Articles 344 (1) and 351, Constitution of India 1950
Draft Schedule VII-A (Eighth Schedule of the Constitution of India 1950) was discussed in the Constituent Assembly on 12, 13 and 14 September 1949. This Schedule concerned Draft Articles 301B and 301I of the Draft Constitution of Indian 1948. It listed out the official languages of India.
The Draft Schedule was not part of the Draft Constitution 1948. A Drafting Committee member introduced it in the Assembly alongside a new Part XIV-A that dealt with the Language of the Union. The discussions in the Assembly primarily revolved around the inclusion of more languages in the Schedule.
A member wanted the entry Kanarese to be changed to Kannada. He informed the Assembly that Kanarese was a hybrid form of Kannada only used by missionaries and it was more appropriate to use Kannada. A few members insisted that ‘English’ too be added as a language in the Draft Schedule as this was the language of the Anglo-Indian community, who were an integral part of India. Some argued for the inclusion of Sanskrit on the grounds that Sanskrit was India’s ancient language and the best means of recognizing it would be to mention in it in this part of the Constitution. One member pleaded with the Assembly that the Adivasi languages like Mundari, Gondi and Oraon, that are spoken by a significant section of the population also be added to the list. He believed that by including these Adivasi languages, they would be honouring the languages, ‘of the most ancient peoples of this country’.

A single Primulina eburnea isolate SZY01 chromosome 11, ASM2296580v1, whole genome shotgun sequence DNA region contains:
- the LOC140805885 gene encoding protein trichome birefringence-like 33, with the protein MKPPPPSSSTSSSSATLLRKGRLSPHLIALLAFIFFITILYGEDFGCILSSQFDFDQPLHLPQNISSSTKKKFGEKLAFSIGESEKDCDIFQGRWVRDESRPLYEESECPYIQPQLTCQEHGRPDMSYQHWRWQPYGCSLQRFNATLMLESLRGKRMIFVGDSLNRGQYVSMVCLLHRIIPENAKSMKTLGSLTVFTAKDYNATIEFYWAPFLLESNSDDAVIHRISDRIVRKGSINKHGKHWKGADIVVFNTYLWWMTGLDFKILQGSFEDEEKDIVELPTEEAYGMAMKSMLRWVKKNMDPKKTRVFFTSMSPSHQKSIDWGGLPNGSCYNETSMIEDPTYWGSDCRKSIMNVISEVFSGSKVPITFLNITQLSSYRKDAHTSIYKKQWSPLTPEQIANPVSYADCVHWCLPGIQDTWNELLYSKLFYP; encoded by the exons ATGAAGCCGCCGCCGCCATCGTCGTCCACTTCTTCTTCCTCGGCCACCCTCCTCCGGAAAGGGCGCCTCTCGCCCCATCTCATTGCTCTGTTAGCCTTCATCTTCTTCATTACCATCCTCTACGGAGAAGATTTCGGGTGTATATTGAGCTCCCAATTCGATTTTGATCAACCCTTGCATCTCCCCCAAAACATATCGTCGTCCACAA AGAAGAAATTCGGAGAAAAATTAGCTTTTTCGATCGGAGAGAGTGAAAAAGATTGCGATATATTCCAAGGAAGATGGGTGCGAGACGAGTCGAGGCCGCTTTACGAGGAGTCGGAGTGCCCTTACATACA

The Assembly accepted the change from Kanarese to Kannada and also assented to the inclusion of Sanskrit in the Schedule. The Amended Schedule was adopted as a part of the Constitution on 14 September 1949. At the time of adoption, the Draft Schedule contained 14 official languages. Over the years, a number of Constitutional Amendments have expanded this list to now include 22 official languages.